Perhaps the thing I miss most about reviewing is seeing a great production and not being able to let the cast and director know WHY I thought it was so great. That’s certainly the situation I’m in with SecondStory Repertory's production of “Amadeus”. Peter Shaffer’s play is, of course, not a “historical drama”, but a drama in which the characters happen to be historical figures. It doesn’t really matter whether Salieri was actually responsible for all the terrible things this play suggests that he did to Mozart. What matters is that within the drama we fully understand the terrible conflict between Salieri and God; his soul-rending fury at the injustice of being given great talent but not genius, and then watching this young man of such apparently insubstantial character simply transcribing for the world his gift of a divine music that would live forever. It doesn’t matter if Mozart in the real world did or didn’t experience his conflict with that external world and society in the way that this play portrays.
What we believe is that the Mozart of this play experienced this conflict in exactly this way, and that his world (within the play) is fully realized, complex and merciless. It’s a long play because it portrays a long process, full and complicated by years of experience for both of these men, but one of Corey McDaniel’s great achievements is to pace the production so there is never a moment that drags or seems over-extended. My interest in and engagement with the drama was totally focused from beginning to end.
Of course, the performances of the two leads were critical to the show’s success. What Gerald B. Browning brought to Salieri was absolute conviction, both in his portrayal of the character and in the character’s relationship with an uncaring God. I especially liked that in his “elder” scenes he showed such technical restraint, never overdoing the portrayal of age while still embodying the weight of experience in his years. I also really appreciated the subtlety of his Court persona, assuming all the personal gratification of his status and accolades while still knowing in his deepest truth that he is a failure. It is to both Browning and the director’s credit that the exact nature of his inner conflict is made so clear early on and informs every action he takes in the play.
Brandon Ryan was brilliant as Mozart, uncomfortably outrageous and supercilious in the beginning (as he needed to be) and almost unbearably sympathetic in his final suffering and torment. Ryan’s focus and vivacity, his energy and playfulness made clear that Mozart’s genius was all about the immeasurable joy and compulsion of making music from his life, from his passions and pleasures and despair. I have never seen this role performed more successfully in a production of this play. For me there was never a false moment or an irrelevant gesture.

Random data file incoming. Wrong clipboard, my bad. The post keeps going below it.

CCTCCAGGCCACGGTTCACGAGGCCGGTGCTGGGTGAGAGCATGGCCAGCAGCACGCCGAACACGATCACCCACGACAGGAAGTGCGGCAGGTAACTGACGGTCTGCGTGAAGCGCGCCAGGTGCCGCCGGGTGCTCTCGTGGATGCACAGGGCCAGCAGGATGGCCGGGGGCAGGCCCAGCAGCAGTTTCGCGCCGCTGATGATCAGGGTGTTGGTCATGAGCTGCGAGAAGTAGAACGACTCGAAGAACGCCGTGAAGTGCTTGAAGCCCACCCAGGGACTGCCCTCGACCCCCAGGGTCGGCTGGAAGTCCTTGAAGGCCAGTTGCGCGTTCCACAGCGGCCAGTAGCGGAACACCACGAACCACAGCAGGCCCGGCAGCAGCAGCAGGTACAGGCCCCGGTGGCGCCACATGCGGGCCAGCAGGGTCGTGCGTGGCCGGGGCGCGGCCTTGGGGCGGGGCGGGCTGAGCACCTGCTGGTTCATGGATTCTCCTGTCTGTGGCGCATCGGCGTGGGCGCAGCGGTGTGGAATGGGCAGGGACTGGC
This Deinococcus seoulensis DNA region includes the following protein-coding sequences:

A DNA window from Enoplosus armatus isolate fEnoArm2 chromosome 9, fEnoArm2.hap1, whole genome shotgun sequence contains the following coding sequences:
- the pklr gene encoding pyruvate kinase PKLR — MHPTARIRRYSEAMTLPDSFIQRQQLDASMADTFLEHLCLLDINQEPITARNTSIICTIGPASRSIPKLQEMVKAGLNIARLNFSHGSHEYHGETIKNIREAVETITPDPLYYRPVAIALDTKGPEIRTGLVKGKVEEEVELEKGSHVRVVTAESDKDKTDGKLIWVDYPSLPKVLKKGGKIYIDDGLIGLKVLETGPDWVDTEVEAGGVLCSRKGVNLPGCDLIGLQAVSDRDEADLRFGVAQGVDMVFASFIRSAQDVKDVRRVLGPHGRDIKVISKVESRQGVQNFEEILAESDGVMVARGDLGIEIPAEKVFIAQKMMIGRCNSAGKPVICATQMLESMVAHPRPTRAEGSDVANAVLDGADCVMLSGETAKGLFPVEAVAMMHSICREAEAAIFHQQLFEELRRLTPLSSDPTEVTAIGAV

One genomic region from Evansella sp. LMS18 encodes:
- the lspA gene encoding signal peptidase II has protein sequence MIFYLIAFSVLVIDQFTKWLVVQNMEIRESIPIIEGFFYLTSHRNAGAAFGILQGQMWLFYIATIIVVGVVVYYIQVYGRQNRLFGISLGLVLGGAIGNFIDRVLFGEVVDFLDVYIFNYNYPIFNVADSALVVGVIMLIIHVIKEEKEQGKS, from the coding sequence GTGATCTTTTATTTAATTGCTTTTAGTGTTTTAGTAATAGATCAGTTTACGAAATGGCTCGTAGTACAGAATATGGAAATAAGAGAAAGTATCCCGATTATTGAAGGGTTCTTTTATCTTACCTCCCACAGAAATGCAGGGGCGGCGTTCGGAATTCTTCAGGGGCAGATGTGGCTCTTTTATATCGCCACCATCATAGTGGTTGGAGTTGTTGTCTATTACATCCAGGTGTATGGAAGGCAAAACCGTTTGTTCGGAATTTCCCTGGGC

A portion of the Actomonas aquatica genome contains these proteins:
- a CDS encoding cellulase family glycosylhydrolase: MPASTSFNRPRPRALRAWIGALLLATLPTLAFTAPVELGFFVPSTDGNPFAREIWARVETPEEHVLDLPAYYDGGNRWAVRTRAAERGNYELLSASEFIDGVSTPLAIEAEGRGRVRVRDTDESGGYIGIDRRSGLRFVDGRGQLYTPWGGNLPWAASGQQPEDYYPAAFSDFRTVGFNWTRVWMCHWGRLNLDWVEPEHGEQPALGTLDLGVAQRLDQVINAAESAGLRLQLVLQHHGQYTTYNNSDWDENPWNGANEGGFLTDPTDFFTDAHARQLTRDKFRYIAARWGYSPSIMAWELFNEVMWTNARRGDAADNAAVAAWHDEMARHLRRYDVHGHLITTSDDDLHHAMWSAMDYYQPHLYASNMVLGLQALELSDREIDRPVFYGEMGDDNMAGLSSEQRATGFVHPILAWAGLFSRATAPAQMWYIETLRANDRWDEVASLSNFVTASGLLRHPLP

I also enjoyed Brittany Cox as Constanze, a role that requires her to be on an entirely different plane of existence from Mozart and Salieri, while more connected with the tangible realities of life than either of them. Her scene when she is willing to give herself to Salieri and is then rejected by him was beautifully authentic, and her constancy with Mozart made her a much more substantial person than the play would suggest. I thought Robert Hinds as Joseph II was also remarkable for his comic triviality, while at the same time never letting anyone forget exactly who he was and what his position was. The rest of the ensemble was consistent and thoroughly effective in creating a theatrical world of distinct individuals.
The physical production was rich and elegant, especially enhanced by the beautiful costumes of Janessa Jayne Styck. The entire stage picture was one of wealth and privilege, the perfect contrast to the misery and deprivation Mozart and Constanze suffered. Of course, a show about music and musicians has an inherent dependence on competent sound design, and this production got the best out of every recorded note, from the slightest amusing melody to the profound “Requiem."
This is the first show that Corey McDaniel has directed as the new Artistic Director of Second Story Rep, and it is a most impressive calling card. He was fortunate to have an abundance of talent on stage, but his control and focus of that talent was what made the production powerful and engrossing, intriguing and moving. “Amadeus” was a brilliant, first-rate production and I feel very fortunate to have seen it.
PICTURED ABOVE: Gerald B. Browning
PHOTO BY: Tim Poitevin